Animal Bite-associated Infections

Microbiology and Treatment

Nicole Thomas; Itzhak Brook


Expert Rev Anti Infect Ther. 2011;9(2):215-226. 

In This Article

Cat Bites

Cats are responsible for approximately 10–20% of animal bites in the USA. These occur more frequently in adult women and are often associated with handling the animal.[3,34] Bite location is most commonly on the face and upper extremities, with the injury usually consisting of a deep puncture wound with only a small opening. Although these bites are not as damaging as those inflicted by dogs, wounds are often more difficult to debride and disinfect, and the mechanism of injury is more commonly associated with infection as well as soft tissue abscess and osteomyelitis.[35] It is reported that anywhere from 20–80% of cat bites may become infected.[36]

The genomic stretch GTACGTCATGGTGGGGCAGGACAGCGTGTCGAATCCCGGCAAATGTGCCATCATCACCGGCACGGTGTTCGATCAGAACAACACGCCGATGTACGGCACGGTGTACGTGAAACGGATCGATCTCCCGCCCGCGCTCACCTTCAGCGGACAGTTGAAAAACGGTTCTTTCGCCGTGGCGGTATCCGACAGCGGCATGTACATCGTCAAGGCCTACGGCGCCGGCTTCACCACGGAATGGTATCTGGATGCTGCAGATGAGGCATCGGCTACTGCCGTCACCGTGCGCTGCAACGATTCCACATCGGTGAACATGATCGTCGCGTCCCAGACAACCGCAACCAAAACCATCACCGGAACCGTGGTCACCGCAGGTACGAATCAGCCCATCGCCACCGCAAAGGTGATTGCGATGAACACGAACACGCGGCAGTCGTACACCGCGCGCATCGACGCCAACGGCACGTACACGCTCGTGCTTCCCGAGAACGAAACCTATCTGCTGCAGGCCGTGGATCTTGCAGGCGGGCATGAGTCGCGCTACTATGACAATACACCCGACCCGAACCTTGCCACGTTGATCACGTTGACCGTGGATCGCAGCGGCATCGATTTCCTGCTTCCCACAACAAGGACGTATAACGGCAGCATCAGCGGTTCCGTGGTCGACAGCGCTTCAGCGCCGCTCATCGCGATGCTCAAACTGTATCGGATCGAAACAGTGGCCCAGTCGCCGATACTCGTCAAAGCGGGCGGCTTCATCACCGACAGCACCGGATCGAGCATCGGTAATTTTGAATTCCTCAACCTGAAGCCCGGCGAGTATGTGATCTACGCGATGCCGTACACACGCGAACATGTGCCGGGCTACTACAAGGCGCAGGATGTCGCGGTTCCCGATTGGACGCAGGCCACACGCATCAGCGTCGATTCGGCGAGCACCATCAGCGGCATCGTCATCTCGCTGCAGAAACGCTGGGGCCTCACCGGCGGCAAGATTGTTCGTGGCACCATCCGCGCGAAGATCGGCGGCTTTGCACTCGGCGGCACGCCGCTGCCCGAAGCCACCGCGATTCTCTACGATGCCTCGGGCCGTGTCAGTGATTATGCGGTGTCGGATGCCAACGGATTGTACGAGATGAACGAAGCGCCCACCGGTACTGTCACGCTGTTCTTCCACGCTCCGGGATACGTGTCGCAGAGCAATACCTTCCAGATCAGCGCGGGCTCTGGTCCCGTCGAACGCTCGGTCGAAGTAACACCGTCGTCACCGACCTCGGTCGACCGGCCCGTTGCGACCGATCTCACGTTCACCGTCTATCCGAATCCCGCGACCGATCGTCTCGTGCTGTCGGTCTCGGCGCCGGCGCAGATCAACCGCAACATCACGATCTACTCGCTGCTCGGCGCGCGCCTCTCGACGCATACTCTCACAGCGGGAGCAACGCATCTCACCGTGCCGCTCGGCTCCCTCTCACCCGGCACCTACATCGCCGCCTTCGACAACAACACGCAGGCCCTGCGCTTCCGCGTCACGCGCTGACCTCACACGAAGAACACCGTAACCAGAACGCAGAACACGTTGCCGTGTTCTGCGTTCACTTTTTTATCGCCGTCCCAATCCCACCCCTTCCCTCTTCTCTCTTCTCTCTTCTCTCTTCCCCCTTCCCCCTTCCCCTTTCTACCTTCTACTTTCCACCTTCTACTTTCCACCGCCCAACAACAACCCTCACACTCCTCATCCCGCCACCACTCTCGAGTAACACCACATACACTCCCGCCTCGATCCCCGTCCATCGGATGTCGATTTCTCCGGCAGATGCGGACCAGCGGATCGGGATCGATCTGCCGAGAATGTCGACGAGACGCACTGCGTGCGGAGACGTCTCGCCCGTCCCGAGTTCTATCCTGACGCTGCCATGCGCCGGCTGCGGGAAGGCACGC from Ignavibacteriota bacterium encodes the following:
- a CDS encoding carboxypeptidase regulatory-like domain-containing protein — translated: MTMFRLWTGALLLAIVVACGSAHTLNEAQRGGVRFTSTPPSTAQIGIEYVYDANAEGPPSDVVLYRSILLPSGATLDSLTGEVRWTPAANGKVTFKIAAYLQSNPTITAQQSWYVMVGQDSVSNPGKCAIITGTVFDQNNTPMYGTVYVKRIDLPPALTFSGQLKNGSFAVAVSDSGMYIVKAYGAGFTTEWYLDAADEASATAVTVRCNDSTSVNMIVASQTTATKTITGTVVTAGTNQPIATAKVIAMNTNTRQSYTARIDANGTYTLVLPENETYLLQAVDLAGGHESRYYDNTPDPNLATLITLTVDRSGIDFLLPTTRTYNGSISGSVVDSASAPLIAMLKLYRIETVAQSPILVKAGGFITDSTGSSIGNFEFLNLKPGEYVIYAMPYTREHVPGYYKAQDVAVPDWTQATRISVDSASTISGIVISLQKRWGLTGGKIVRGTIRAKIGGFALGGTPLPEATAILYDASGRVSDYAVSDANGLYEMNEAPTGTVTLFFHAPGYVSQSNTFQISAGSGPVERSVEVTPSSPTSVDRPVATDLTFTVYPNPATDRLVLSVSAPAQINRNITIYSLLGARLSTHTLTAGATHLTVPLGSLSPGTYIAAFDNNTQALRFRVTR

As with other bite-associated infections, those due to cats are polymicrobial, with a mix of aerobes and anaerobes. Common aerobic pathogens in cat bites include Streptococcus species (including Streptococcus pyogenes), Staphylococcus species, especially S. aureus and Moraxella. Pasteurella multocida, a small (0.2–2.0 µm) facultatively anaerobic, Gram-negative, nonmotile, non-spore-forming, pleomorphic coccobacillus is the most common organism isolated in cat bites. Pasteurella is part of the natural oral flora of domestic cats, with up to a 90% carriage rate.[37] Infection with P. multocida generally presents as a rapidly spreading cellulitis, usually occurring within 24 h of the bite. If untreated, complications range from pneumonia to osteomyelitis, brain abscess or endocarditis.[38]Bartonella henslae, the organism associated with 'cat scratch fever', may be transmitted by a cat bite or scratch (usually by a kitten). Disease is usually self-limited, but may present with lymphadenitis, osteomyelitis or prolonged fever. Bacillary angiomatosis (cutaneous nodules due to Bartonella species) may develop in patients with AIDS. Associated anaerobes, like those seen in dog bite infection, include Fusobacterium, bacteroides and porphyromonas species. Rare diseases that have been reported from cat bites include ulceroglandular tularemia,[39,40] human plague[41] and sporotrichosis.[42,43] Owing to the concern for serious infection, especially with Pasteurella, empiric antibiotics are recommended for all cat bites (see Table 1).


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